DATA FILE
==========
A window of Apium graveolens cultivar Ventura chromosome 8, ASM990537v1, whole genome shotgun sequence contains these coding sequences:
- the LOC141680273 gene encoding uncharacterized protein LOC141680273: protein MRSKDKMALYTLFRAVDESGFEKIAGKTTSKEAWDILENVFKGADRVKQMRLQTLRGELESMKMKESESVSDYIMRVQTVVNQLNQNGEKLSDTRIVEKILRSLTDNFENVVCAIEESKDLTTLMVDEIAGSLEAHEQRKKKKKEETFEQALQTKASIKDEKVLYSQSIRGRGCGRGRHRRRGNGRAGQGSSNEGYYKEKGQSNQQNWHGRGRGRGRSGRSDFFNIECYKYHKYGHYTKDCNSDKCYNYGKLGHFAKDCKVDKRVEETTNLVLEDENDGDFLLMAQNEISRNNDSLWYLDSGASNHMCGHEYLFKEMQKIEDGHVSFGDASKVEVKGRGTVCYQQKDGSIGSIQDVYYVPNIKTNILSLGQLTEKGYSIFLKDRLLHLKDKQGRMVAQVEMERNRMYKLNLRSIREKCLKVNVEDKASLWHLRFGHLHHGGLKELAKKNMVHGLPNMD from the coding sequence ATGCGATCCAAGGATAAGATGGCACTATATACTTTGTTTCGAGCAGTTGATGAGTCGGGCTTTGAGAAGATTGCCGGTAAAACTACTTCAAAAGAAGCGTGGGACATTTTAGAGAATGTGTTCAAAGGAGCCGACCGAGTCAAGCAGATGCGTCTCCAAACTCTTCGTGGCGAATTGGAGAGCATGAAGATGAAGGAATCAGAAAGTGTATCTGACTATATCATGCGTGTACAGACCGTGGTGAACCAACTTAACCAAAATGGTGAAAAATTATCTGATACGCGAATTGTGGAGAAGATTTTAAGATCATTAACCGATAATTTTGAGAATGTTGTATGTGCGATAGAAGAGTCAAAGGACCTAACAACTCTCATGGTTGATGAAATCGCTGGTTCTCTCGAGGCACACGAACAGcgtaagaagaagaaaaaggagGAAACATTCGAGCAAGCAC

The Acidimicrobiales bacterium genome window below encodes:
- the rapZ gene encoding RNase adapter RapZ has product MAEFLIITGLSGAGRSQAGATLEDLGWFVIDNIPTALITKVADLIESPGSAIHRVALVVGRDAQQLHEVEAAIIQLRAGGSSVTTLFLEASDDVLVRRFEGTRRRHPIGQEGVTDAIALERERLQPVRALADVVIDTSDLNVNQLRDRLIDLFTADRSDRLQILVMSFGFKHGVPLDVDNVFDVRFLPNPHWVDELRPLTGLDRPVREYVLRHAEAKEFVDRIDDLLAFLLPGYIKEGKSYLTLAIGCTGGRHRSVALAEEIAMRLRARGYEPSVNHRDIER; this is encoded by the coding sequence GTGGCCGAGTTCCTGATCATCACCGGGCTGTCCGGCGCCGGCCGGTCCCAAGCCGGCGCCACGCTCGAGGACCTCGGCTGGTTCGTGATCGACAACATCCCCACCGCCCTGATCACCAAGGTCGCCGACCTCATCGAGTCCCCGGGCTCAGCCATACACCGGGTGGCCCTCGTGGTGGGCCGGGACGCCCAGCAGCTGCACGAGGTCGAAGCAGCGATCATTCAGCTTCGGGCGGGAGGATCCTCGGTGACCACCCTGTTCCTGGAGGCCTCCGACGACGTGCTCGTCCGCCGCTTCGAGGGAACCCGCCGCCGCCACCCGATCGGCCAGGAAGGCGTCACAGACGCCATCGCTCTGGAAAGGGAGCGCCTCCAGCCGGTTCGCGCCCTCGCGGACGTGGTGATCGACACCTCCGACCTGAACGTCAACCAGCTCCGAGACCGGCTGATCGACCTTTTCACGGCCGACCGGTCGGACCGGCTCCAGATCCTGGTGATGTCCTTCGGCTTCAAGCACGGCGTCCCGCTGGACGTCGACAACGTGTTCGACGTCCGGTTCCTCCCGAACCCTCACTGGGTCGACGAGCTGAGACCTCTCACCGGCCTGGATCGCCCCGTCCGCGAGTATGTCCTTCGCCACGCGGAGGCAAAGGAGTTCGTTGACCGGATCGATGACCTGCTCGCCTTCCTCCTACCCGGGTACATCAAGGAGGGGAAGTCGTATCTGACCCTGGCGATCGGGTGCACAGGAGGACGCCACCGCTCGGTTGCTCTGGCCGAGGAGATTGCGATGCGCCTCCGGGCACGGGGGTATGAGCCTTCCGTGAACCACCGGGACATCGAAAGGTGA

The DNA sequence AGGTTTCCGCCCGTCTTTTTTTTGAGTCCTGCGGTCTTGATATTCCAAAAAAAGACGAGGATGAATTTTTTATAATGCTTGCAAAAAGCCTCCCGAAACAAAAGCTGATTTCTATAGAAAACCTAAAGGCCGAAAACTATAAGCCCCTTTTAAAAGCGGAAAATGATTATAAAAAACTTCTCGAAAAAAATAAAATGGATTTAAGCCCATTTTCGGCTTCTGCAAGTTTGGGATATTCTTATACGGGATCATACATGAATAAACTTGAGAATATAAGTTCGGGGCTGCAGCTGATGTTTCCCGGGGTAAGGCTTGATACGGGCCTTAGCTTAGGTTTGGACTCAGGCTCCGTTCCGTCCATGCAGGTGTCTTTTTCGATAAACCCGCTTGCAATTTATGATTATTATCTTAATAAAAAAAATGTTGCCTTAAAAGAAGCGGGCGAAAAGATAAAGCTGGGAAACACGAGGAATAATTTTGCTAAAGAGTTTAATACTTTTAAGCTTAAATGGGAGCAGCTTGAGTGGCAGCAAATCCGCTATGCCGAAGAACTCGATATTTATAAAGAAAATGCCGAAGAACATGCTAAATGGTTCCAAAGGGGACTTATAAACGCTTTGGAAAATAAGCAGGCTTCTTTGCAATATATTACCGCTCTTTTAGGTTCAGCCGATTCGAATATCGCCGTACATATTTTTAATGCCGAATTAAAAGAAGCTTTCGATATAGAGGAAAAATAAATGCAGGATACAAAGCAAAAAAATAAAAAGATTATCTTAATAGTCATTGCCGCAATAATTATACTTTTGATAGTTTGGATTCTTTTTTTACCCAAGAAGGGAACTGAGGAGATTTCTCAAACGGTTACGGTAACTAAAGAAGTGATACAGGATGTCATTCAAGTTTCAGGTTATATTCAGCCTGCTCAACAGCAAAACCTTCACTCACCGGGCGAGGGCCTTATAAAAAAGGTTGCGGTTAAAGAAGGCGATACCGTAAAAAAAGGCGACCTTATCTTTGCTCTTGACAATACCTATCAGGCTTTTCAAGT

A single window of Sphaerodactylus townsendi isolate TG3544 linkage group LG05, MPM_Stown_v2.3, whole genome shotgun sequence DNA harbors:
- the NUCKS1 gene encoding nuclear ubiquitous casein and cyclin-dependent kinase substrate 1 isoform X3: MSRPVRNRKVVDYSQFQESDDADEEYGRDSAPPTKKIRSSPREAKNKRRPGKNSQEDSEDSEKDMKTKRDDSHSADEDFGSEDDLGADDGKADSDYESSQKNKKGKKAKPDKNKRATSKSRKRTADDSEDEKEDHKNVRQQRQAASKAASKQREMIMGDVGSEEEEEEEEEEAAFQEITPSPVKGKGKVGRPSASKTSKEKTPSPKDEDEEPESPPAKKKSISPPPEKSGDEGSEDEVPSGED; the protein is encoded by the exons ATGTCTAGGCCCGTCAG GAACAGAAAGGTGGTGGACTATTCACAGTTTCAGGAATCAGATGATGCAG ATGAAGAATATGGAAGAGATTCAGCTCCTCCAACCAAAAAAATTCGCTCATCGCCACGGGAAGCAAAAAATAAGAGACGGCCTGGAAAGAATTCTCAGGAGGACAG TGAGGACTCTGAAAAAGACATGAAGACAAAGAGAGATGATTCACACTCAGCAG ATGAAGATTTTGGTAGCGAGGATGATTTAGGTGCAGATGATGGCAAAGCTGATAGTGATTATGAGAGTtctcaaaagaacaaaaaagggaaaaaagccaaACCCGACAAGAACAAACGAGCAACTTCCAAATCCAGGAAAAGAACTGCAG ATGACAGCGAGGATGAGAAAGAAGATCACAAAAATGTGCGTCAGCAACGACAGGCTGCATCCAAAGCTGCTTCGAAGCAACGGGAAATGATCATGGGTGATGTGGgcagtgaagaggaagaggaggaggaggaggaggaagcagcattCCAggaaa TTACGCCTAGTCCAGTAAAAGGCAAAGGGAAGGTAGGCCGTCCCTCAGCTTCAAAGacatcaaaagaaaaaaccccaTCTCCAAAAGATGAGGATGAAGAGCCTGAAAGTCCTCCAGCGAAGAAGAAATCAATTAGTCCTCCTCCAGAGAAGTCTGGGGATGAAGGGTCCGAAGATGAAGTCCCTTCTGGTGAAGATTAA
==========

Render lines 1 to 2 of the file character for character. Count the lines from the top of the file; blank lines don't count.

A window of Apium graveolens cultivar Ventura chromosome 8, ASM990537v1, whole genome shotgun sequence contains these coding sequences:
- the LOC141680273 gene encoding uncharacterized protein LOC141680273: protein MRSKDKMALYTLFRAVDESGFEKIAGKTTSKEAWDILENVFKGADRVKQMRLQTLRGELESMKMKESESVSDYIMRVQTVVNQLNQNGEKLSDTRIVEKILRSLTDNFENVVCAIEESKDLTTLMVDEIAGSLEAHEQRKKKKKEETFEQALQTKASIKDEKVLYSQSIRGRGCGRGRHRRRGNGRAGQGSSNEGYYKEKGQSNQQNWHGRGRGRGRSGRSDFFNIECYKYHKYGHYTKDCNSDKCYNYGKLGHFAKDCKVDKRVEETTNLVLEDENDGDFLLMAQNEISRNNDSLWYLDSGASNHMCGHEYLFKEMQKIEDGHVSFGDASKVEVKGRGTVCYQQKDGSIGSIQDVYYVPNIKTNILSLGQLTEKGYSIFLKDRLLHLKDKQGRMVAQVEMERNRMYKLNLRSIREKCLKVNVEDKASLWHLRFGHLHHGGLKELAKKNMVHGLPNMD from the coding sequence ATGCGATCCAAGGATAAGATGGCACTATATACTTTGTTTCGAGCAGTTGATGAGTCGGGCTTTGAGAAGATTGCCGGTAAAACTACTTCAAAAGAAGCGTGGGACATTTTAGAGAATGTGTTCAAAGGAGCCGACCGAGTCAAGCAGATGCGTCTCCAAACTCTTCGTGGCGAATTGGAGAGCATGAAGATGAAGGAATCAGAAAGTGTATCTGACTATATCATGCGTGTACAGACCGTGGTGAACCAACTTAACCAAAATGGTGAAAAATTATCTGATACGCGAATTGTGGAGAAGATTTTAAGATCATTAACCGATAATTTTGAGAATGTTGTATGTGCGATAGAAGAGTCAAAGGACCTAACAACTCTCATGGTTGATGAAATCGCTGGTTCTCTCGAGGCACACGAACAGcgtaagaagaagaaaaaggagGAAACATTCGAGCAAGCAC